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'It's Going To Be Much More Costly': An Inside Look At One Gym's Reopening In 'Full Phase 1'

Ryan Dailey, WFSUNews
At Tallahassee gym Premier Fitness, equipment has been moved onto the basketball court to allow for more distance between machines. Some parts of the gym, like an aerobics room, are still roped off. The gym's director, Len Harvey, is optimistic about a bounce-back, but the current state of operations is costly.

Gyms in Florida have now reopened, after close to two months of closures due to COVID-19. WFSU recently got an inside look into what it’s been like for one gym to reopen, with the effort to keep gym-goers safe now a primary goal.

Len Harvey, a Tallahassee native, is director of Premier Fitness in Tallahassee. He’s worked at the gym all 20 years it’s been in business, and has been in the fitness industry even longer.

“I started in the gym business in 1981, I was training young athletes,” Harvey said this week.

Nearly 40 years in the profession and the extended closure his business has endured is something Harvey has never seen anything close to before:

“First time ever, anything like this. I mean, the closest thing we’ve had to this is a hurricane, you know, or some type of storm that shut the power down and shut down the roads – and we’ve been closed for maybe five days. But never two full months.”

Governor Ron DeSantis ordered all gyms closed in March, in an attempt to stave off spread of COVID-19. Harvey says he saw the move coming, and actually closed up a day before the order came down.

“So we just decided to go ahead,” the gym director said. “And our part was to try to help cut down on this virus, and you know, we have a lot of people in close proximity that are sweating, and possibly getting it on each other.”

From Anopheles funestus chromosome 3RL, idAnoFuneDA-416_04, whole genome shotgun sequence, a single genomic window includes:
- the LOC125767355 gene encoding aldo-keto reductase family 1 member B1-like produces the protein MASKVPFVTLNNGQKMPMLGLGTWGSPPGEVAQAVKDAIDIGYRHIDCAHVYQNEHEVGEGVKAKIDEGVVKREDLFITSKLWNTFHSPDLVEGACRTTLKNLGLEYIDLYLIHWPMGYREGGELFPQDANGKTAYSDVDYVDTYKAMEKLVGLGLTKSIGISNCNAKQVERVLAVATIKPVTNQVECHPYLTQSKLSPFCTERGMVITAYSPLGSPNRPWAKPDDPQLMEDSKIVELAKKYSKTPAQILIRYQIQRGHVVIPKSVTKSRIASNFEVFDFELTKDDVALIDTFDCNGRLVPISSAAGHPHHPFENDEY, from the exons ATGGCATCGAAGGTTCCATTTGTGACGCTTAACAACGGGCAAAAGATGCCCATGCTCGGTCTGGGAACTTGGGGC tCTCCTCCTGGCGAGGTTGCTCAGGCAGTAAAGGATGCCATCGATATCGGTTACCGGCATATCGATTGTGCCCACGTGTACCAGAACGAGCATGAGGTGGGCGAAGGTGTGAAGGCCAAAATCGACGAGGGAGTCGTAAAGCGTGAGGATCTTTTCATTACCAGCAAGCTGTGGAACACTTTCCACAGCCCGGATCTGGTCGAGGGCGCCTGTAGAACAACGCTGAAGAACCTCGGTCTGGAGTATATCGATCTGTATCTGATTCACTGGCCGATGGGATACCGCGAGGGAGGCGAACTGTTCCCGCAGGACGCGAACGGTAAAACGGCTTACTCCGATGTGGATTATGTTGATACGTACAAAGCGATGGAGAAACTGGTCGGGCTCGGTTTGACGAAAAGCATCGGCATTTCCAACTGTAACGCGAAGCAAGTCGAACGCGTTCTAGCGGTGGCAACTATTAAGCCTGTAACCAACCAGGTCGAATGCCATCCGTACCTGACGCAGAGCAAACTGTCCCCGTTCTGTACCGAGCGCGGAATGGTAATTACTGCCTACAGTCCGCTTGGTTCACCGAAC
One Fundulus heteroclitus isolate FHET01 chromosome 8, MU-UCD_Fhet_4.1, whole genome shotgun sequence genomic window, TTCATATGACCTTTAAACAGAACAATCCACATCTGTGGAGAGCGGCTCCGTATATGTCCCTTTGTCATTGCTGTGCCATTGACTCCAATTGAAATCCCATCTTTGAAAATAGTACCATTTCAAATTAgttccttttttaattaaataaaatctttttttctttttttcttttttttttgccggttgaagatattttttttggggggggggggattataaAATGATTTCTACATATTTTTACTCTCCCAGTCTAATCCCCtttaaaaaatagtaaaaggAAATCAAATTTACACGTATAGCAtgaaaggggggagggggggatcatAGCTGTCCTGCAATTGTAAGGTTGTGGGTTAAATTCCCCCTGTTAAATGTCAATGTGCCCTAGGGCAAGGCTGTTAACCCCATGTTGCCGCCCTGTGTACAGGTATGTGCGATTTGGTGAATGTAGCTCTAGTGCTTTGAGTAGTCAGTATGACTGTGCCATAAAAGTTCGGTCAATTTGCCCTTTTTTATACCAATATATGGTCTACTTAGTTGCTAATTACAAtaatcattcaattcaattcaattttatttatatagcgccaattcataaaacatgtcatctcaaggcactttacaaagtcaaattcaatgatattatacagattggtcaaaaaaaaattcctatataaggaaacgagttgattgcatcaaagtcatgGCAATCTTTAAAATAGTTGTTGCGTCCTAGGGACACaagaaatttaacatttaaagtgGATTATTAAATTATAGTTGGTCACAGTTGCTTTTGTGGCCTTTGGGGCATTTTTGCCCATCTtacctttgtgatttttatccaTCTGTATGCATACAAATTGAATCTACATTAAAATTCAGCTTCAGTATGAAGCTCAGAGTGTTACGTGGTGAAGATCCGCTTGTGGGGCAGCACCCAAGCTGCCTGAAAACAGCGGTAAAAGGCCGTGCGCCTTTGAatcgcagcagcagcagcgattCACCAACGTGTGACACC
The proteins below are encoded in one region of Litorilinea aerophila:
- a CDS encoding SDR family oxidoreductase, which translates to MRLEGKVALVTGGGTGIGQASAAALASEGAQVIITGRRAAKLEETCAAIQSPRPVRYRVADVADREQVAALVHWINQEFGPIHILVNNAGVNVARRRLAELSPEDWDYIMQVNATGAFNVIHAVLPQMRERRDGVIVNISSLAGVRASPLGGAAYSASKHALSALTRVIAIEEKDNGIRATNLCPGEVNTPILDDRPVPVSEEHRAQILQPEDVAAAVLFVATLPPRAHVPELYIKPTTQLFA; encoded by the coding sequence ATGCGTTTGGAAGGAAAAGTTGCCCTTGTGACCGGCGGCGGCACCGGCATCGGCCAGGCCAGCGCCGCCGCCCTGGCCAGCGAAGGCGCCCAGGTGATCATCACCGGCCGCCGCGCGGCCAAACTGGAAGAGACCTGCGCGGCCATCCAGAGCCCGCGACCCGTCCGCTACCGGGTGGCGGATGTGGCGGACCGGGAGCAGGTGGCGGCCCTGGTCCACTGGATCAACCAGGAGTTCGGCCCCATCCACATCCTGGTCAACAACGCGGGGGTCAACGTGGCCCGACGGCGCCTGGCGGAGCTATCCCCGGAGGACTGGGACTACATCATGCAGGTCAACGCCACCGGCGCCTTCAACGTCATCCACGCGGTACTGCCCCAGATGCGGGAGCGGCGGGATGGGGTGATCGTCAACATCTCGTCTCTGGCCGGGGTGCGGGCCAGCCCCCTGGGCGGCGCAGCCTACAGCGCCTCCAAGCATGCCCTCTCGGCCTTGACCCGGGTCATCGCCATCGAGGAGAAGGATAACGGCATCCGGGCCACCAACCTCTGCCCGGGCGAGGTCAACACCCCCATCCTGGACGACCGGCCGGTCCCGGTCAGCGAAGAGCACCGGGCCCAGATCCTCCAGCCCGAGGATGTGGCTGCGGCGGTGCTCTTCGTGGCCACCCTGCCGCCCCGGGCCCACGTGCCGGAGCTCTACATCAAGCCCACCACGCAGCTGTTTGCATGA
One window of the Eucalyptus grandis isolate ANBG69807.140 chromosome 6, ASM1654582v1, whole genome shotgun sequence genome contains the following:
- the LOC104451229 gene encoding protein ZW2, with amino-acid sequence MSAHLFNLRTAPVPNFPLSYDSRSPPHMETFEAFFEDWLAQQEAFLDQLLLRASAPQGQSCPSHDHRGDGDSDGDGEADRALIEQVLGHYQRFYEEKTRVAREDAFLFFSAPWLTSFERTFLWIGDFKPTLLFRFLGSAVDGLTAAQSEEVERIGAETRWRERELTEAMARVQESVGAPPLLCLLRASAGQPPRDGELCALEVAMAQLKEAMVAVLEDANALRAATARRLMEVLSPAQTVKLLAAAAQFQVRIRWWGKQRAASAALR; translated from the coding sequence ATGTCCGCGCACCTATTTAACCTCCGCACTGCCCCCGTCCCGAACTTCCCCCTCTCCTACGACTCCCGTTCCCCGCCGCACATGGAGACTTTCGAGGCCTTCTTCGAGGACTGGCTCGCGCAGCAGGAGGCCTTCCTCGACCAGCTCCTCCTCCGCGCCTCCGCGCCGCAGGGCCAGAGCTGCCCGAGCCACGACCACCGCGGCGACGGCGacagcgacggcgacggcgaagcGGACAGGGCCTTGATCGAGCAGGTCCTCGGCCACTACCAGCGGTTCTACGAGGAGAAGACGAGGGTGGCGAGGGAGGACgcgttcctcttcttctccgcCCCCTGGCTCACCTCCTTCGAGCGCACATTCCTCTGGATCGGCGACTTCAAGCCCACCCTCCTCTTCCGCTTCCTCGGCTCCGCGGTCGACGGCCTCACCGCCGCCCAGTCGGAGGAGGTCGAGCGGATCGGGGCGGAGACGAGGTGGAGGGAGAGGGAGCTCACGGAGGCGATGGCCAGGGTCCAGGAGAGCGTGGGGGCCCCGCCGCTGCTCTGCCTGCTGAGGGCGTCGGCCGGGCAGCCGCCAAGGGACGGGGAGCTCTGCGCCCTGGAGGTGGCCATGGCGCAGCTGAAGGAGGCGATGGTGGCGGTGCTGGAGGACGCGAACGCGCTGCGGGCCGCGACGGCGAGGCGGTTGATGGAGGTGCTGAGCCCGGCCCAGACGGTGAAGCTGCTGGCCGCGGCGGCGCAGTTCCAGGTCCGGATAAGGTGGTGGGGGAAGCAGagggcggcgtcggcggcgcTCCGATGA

Premier froze membership fees – electing not to charge members while its doors were closed. Most customers kept their memberships, and even now that the gym’s reopened, Harvey says some will keep their account frozen:

“Most people have hung on, but we froze them, we didn’t bill them during those two months. And we’ll have maybe 20 percent that we’ll freeze for another two months, is my guess.”

When DeSantis announced the state was going to “Full Phase One” May 14, which allowed gyms to operate at 50 percent indoor capacity, Harvey felt relief.

“Well, I think I was glad, and I thought we could be safe, as long as we social distanced,” and, he explained, implement a strict cleaning regimen throughout the day – like clockwork.

“We run the club for an hour and a half, shut it down for a 30-minute cleaning. And put cleaning disinfectant on every machine, and shut down some things – like the sauna and steam room, and a few other things,” Harvey said.

Other things like an aerobics room, which has yellow caution tape marking an “X” on its doors, for the time being. But all that cleaning, and the supplies it takes to do it, comes at a cost.

“Between having the disinfectant bottles that you see on every other machine there, there’s about 200 of those, plus the disinfectant,” Harvey told WFSU. “And then we have antibacterial wet wipes here as well. So, we’re going through thousands of those wet wipes and towels.”

Now, the equipment is spread out – some machines have been moved to the wood basketball court to allow for more space. In other areas of the gym, caution tape is on every other elliptical machine and exercise bike to maintain social distancing between those doing cardio.

“We require that they bring a towel, right now. And, we strongly recommend that they wear a mask. But, as you can see by looking around – some do, and some don’t,” Harvey said.

There are plenty of guidelines to go around, and Harvey says Premier is following a combination from several sources:

“It’s a mixture. I mean, some of it’s been by the CDC, some of it’s been through the State of Florida, though the Ag Department.”

Before his gym and all others in the state were shuttered in March, Harvey says membership at Premier was at its highest point – near 10,000 people.

“I think we were headed into one of our better years, there. But we’ve hovered at mid-to-high 9’s, low 10’s.”

On Thursday mid-morning, Harvey said Premier was running at about 30 percent capacity.

“We normally run 2,000 people through a day, we’re running 600 now.”

Harvey, an industry veteran, expects things to return to normal – he just doesn’t know when.

“I expect to see it move slowly up, over the next couple months, given the state of Florida and Tallahassee, Leon County don’t have any major issues with the virus. I think If Tallahassee, Leon County has some major issues, then it could impact our business as well as others.”